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PostPosted: 01 Nov 2018, 08:08 

Posts: 4
I have enjoyed reading your website for tips and information on coaching youth players. I just ordered the Bigelow dvd and look forward to watching those. My question...

I have entered my first year of coaching my daughters third grade team. I agree with your opinions about using 8 rims and smaller balls at this age. Unfortunately our league begins playing with 28.5 balls and 10 foot rims starting in the 3rd grade. (Crazy I know!). My first practice we focused on ball handling, passing, lay ups, and fun! It went well . I'm now concerned about the next practice because I'd like to work on their shooting technique.

However, their ability to get it the goal is a challenge obviously. What I observed on layups were a few that could get it there with moderate effort, a few using MAX effort and some not even close. We also did "knockout" for fun at the end, seeing similar results as layups. Knowing these limitations but being confined to the league rules, what would you suggest on teaching shooting skills.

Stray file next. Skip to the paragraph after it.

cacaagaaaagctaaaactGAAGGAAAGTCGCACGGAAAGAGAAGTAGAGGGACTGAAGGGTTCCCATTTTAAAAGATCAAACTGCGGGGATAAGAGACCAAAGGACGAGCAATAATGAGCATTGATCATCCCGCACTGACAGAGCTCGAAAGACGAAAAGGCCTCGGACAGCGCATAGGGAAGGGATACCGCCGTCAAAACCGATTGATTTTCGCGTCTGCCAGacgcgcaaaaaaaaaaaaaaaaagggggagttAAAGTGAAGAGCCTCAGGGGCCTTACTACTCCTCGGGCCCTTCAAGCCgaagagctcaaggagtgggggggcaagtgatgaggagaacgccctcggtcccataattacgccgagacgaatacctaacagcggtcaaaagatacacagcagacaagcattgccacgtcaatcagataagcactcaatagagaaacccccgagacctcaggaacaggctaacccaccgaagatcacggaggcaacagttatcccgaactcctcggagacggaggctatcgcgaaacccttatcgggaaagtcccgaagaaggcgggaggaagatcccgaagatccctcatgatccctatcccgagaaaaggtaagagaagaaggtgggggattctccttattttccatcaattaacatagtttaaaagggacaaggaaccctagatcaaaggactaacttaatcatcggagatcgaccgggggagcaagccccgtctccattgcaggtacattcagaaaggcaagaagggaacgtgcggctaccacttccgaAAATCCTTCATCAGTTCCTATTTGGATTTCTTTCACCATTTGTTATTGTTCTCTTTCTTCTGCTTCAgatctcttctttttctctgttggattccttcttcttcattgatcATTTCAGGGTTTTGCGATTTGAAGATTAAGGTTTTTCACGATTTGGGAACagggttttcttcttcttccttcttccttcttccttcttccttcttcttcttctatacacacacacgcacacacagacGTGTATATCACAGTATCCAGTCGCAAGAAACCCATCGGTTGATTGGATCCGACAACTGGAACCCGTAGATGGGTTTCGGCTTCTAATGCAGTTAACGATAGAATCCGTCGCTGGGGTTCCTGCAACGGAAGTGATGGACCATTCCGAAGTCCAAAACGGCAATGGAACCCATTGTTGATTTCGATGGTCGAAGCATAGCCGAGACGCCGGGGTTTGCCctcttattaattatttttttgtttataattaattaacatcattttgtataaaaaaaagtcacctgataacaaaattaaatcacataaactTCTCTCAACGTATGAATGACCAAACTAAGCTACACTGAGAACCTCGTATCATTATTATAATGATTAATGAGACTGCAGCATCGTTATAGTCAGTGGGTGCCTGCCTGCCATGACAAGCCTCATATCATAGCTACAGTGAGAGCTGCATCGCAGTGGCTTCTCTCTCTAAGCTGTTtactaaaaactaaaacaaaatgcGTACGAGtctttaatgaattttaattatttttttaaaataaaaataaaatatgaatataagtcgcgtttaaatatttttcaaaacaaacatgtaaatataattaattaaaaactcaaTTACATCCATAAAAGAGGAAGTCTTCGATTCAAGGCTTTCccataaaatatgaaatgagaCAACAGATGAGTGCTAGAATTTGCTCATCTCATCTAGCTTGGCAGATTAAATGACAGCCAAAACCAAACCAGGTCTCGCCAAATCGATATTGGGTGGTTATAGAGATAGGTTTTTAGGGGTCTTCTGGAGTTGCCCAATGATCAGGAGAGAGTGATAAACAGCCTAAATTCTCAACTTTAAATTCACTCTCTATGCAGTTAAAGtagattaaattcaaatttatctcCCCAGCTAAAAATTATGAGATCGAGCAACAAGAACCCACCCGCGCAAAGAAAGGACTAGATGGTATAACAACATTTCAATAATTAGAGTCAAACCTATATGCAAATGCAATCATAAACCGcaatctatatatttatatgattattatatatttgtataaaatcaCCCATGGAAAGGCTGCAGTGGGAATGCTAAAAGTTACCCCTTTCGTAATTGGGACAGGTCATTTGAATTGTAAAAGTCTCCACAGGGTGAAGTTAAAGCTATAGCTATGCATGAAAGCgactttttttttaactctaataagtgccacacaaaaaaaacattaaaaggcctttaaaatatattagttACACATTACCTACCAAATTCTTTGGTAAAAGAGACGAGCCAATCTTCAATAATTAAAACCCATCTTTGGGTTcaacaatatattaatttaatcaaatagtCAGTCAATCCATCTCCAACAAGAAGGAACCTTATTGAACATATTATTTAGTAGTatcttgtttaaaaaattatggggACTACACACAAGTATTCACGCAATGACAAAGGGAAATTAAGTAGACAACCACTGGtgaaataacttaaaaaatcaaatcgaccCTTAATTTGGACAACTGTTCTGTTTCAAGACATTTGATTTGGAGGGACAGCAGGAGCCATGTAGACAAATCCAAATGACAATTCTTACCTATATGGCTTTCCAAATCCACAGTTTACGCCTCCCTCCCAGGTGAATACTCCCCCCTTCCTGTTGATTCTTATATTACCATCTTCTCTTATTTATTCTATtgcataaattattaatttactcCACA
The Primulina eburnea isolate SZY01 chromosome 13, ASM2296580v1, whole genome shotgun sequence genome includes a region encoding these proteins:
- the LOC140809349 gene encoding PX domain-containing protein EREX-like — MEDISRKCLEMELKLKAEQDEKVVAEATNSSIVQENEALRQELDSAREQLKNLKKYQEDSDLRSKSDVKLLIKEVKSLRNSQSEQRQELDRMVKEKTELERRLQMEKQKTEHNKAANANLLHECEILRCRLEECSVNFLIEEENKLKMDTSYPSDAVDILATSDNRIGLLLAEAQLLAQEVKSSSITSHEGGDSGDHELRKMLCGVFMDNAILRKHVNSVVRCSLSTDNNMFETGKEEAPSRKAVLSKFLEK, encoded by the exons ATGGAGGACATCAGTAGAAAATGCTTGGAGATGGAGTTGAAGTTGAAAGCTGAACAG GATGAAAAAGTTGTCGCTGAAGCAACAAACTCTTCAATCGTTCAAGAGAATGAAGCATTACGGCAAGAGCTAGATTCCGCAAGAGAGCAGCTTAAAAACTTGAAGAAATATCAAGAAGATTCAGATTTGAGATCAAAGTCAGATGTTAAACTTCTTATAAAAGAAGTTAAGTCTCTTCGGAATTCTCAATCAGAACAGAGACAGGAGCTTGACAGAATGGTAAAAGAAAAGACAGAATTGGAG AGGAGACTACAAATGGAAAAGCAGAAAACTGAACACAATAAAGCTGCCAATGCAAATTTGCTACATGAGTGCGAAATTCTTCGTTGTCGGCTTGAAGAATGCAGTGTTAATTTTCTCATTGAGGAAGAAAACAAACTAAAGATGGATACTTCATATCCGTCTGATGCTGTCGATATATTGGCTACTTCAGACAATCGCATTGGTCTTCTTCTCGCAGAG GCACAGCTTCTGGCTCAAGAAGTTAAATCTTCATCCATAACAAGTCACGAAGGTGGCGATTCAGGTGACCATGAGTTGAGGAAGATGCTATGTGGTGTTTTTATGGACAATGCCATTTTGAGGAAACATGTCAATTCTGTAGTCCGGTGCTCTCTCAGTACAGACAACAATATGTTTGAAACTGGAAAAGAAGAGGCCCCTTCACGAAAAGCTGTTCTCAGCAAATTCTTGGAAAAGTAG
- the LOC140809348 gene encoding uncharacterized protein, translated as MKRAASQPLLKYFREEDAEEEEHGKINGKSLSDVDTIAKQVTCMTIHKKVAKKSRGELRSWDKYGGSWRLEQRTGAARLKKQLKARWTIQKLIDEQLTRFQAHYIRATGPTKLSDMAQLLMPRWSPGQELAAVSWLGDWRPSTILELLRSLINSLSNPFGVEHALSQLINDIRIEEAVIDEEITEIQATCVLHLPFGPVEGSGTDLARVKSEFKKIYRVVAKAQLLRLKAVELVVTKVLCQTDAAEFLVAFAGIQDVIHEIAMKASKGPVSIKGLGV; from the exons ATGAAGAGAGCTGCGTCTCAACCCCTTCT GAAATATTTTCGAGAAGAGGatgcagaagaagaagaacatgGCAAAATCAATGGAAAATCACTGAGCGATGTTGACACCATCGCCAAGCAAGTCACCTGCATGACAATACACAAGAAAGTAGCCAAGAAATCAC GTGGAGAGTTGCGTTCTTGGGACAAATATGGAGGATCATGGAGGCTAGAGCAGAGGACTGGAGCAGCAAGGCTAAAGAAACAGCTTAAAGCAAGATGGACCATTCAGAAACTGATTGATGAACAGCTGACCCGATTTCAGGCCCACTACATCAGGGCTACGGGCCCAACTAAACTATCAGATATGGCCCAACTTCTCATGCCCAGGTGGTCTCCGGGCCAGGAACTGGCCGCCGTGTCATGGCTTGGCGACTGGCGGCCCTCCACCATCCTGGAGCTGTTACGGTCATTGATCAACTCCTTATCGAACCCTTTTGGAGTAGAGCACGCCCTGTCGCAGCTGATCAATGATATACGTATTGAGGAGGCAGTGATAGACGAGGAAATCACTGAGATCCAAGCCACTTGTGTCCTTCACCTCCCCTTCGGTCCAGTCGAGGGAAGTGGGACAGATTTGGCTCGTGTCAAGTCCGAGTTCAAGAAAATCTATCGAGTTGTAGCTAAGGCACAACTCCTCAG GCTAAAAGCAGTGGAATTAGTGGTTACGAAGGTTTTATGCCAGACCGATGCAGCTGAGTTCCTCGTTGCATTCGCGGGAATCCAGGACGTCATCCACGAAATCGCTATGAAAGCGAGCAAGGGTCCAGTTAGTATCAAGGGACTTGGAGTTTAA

Any help would be appreciated. Thank you for the content of this website. I noticed from the comments they were several years old so not sure if you are still checking email responses or not. Hopefully so! Thanks again .... Cam

PostPosted: 02 Nov 2018, 06:39 
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Posts: 1280
Coach - We had the same issue with my daughters team when they were in 3rd grade. They are now in 8th.

I just spent most of my time teaching ballhandling, footwork ,defense, and having fun. When we practicing shooting, it was often away from the basket and just trying to teach them to get some back spin on the ball, hold follow through, and just real basic technique.

We played a lot of small sided passing and dribbling games. And we played a lot of 3v3. We only played in two tournaments and we invited teams to play us 3v3 in our own gym and own rules.

Teaching lay ups at this age is tough. You lower baskets and teach the best you can. Sometimes it's a troubleshooting process trying to figure out what works with those particular kids.

I just taught fundamentals the right way and if we lost as a result... I did not care. We did however win some as a byproduct of us teaching effort, defense, and basic fundamental skills.

I wrote a blog post about it here:

Jeff Haefner

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